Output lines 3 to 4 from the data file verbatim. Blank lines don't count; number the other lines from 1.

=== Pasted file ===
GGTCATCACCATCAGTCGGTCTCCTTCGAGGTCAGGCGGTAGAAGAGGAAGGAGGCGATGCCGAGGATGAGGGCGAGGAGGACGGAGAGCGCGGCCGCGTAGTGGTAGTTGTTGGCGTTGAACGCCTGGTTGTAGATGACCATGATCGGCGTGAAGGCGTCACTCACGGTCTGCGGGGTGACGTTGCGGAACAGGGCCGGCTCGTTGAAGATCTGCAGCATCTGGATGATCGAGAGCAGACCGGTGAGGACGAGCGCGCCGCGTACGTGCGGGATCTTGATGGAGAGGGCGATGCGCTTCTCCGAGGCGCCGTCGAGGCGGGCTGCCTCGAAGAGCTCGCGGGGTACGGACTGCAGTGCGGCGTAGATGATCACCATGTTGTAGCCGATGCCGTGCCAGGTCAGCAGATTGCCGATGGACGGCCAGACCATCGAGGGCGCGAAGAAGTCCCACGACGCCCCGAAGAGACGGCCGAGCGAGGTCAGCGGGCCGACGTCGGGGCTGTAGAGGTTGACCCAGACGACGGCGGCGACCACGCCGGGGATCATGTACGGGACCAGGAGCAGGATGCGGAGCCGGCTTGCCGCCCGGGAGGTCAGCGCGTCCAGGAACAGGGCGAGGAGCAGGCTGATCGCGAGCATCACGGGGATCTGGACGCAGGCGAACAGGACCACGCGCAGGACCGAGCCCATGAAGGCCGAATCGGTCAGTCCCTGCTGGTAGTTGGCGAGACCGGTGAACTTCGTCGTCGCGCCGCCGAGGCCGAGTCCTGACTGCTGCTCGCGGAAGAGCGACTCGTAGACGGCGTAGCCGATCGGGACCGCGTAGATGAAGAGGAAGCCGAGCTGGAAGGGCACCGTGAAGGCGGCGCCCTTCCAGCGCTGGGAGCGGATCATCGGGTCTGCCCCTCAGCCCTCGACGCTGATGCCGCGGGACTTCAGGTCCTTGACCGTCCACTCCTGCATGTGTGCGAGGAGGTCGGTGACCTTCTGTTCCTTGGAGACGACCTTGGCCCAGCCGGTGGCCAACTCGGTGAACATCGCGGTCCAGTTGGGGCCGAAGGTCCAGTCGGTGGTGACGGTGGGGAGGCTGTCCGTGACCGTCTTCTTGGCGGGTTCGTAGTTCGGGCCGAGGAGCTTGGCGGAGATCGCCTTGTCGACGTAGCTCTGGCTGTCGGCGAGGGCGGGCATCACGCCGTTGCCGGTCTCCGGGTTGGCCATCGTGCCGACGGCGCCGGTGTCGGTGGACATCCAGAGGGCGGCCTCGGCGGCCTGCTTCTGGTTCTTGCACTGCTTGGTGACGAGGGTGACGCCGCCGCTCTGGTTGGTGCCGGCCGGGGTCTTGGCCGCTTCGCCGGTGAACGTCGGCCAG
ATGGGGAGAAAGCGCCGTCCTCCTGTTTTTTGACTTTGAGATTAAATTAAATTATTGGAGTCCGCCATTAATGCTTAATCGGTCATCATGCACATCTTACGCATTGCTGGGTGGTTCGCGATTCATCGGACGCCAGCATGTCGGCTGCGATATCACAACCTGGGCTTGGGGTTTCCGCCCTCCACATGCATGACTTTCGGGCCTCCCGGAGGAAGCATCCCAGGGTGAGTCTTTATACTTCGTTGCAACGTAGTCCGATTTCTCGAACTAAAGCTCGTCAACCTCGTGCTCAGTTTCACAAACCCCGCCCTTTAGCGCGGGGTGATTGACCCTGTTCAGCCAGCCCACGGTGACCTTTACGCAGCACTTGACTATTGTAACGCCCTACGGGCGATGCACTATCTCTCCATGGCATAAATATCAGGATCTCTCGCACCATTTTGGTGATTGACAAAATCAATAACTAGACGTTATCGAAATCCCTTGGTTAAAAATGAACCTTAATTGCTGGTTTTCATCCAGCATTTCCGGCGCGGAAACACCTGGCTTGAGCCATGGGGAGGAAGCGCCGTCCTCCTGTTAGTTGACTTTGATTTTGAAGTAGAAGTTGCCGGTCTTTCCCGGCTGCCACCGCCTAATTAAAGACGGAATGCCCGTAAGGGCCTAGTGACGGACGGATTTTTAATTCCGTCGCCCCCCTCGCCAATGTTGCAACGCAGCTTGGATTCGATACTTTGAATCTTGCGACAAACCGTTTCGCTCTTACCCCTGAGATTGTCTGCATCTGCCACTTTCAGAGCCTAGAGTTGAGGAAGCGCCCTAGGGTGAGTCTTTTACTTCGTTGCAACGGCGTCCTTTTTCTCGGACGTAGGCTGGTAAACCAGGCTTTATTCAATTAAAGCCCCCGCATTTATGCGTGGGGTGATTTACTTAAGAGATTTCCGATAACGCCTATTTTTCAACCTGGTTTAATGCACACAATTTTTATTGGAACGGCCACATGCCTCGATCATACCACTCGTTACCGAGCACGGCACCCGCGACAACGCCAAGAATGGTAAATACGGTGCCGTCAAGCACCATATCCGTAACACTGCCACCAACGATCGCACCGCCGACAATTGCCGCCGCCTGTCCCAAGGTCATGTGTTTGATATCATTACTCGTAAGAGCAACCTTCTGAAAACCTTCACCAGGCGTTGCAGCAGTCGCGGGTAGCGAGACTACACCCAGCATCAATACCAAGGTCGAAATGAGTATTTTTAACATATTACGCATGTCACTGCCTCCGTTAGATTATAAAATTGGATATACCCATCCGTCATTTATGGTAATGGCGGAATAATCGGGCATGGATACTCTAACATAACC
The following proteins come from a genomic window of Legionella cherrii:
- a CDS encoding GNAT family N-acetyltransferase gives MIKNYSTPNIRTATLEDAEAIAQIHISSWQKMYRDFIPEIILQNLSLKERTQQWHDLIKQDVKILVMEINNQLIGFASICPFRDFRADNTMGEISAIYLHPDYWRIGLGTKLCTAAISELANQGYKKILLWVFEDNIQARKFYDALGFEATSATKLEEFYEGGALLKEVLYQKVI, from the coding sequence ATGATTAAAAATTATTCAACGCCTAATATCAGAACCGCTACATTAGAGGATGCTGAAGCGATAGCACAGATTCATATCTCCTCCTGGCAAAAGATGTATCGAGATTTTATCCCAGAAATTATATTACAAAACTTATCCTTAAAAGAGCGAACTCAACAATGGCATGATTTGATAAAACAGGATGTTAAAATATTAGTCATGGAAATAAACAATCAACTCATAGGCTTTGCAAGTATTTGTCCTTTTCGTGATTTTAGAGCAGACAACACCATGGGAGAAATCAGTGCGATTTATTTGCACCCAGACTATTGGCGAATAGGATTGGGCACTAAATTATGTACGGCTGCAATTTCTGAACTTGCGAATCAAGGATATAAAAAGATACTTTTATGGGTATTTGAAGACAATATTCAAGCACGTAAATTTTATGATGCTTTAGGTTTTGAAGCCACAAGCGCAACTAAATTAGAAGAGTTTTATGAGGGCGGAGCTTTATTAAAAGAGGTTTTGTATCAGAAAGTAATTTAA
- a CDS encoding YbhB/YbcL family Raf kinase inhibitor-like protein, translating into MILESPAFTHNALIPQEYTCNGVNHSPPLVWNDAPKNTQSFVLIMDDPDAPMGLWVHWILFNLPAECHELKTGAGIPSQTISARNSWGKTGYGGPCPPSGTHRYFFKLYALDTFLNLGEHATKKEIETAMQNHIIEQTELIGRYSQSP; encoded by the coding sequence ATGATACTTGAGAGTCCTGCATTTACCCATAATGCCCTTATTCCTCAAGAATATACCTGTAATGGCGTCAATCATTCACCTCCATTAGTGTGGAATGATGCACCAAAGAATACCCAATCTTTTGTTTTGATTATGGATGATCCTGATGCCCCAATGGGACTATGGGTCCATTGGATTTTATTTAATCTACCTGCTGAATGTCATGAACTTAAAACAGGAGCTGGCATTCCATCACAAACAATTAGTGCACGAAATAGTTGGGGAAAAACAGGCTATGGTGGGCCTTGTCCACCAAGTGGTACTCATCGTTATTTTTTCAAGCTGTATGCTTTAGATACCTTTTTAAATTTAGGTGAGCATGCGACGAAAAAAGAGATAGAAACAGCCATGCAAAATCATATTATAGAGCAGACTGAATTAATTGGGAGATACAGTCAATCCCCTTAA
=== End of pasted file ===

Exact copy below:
The following proteins come from a genomic window of Legionella cherrii:
- a CDS encoding GNAT family N-acetyltransferase gives MIKNYSTPNIRTATLEDAEAIAQIHISSWQKMYRDFIPEIILQNLSLKERTQQWHDLIKQDVKILVMEINNQLIGFASICPFRDFRADNTMGEISAIYLHPDYWRIGLGTKLCTAAISELANQGYKKILLWVFEDNIQARKFYDALGFEATSATKLEEFYEGGALLKEVLYQKVI, from the coding sequence ATGATTAAAAATTATTCAACGCCTAATATCAGAACCGCTACATTAGAGGATGCTGAAGCGATAGCACAGATTCATATCTCCTCCTGGCAAAAGATGTATCGAGATTTTATCCCAGAAATTATATTACAAAACTTATCCTTAAAAGAGCGAACTCAACAATGGCATGATTTGATAAAACAGGATGTTAAAATATTAGTCATGGAAATAAACAATCAACTCATAGGCTTTGCAAGTATTTGTCCTTTTCGTGATTTTAGAGCAGACAACACCATGGGAGAAATCAGTGCGATTTATTTGCACCCAGACTATTGGCGAATAGGATTGGGCACTAAATTATGTACGGCTGCAATTTCTGAACTTGCGAATCAAGGATATAAAAAGATACTTTTATGGGTATTTGAAGACAATATTCAAGCACGTAAATTTTATGATGCTTTAGGTTTTGAAGCCACAAGCGCAACTAAATTAGAAGAGTTTTATGAGGGCGGAGCTTTATTAAAAGAGGTTTTGTATCAGAAAGTAATTTAA